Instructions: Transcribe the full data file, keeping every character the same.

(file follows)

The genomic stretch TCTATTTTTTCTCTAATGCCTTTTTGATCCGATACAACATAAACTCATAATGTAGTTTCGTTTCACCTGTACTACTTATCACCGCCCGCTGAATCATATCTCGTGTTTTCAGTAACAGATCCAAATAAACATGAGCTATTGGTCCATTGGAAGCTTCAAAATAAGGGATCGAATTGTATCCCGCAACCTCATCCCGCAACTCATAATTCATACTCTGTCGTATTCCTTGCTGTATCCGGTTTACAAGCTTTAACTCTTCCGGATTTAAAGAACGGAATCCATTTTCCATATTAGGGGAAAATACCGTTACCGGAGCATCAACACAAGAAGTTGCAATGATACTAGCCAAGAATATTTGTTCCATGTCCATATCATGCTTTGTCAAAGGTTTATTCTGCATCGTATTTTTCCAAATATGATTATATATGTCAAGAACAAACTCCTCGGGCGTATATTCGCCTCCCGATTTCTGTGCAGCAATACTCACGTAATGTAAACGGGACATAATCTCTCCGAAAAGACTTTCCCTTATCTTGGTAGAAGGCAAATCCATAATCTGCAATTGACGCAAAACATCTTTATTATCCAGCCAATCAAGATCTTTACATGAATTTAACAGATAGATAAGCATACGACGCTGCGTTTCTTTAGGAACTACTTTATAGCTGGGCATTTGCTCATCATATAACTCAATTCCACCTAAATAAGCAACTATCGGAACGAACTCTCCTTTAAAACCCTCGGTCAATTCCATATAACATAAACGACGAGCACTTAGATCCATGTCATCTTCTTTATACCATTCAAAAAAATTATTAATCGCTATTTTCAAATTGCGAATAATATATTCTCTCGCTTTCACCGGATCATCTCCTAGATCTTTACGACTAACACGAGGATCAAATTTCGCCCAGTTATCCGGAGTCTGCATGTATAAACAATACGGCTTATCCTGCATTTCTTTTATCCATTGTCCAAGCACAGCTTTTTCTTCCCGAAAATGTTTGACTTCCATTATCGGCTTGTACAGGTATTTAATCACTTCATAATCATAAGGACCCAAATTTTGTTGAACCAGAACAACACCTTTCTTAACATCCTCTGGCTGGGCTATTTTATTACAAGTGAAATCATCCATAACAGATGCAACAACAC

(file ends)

The genomic stretch TCTATTTTTTCTCTAATGCCTTTTTGATCCGATACAACATAAACTCATAATGTAGTTTCGTTTCACCTGTACTACTTATCACCGCCCGCTGAATCATATCTCGTGTTTTCAGTAACAGATCCAAATAAACATGAGCTATTGGTCCATTGGAAGCTTCAAAATAAGGGATCGAATTGTATCCCGCAACCTCATCCCGCAACTCATAATTCATACTCTGTCGTATTCCTTGCTGTATCCGGTTTACAAGCTTTAACTCTTCCGGATTTAAAGAACGGAATCCATTTTCCATATTAGGGGAAAATACCGTTACCGGAGCATCAACACAAGAAGTTGCAATGATACTAGCCAAGAATATTTGTTCCATGTCCATATCATGCTTTGTCAAAGGTTTATTCTGCATCGTATTTTTCCAAATATGATTATATATGTCAAGAACAAACTCCTCGGGCGTATATTCGCCTCCCGATTTCTGTGCAGCAATACTCACGTAATGTAAACGGGACATAATCTCTCCGAAAAGACTTTCCCTTATCTTGGTAGAAGGCAAATCCATAATCTGCAATTGACGCAAAACATCTTTATTATCCAGCCAATCAAGATCTTTACATGAATTTAACAGATAGATAAGCATACGACGCTGCGTTTCTTTAGGAACTACTTTATAGCTGGGCATTTGCTCATCATATAACTCAATTCCACCTAAATAAGCAACTATCGGAACGAACTCTCCTTTAAAACCCTCGGTCAATTCCATATAACATAAACGACGAGCACTTAGATCCATGTCATCTTCTTTATACCATTCAAAAAAATTATTAATCGCTATTTTCAAATTGCGAATAATATATTCTCTCGCTTTCACCGGATCATCTCCTAGATCTTTACGACTAACACGAGGATCAAATTTCGCCCAGTTATCCGGAGTCTGCATGTATAAACAATACGGCTTATCCTGCATTTCTTTTATCCATTGTCCAAGCACAGCTTTTTCTTCCCGAAAATGTTTGACTTCCATTATCGGCTTGTACAGGTATTTAATCACTTCATAATCATAAGGACCCAAATTTTGTTGAACCAGAACAACACCTTTCTTAACATCCTCTGGCTGGGCTATTTTATTACAAGTGAAATCATCCATAACAGATGCAACAACAC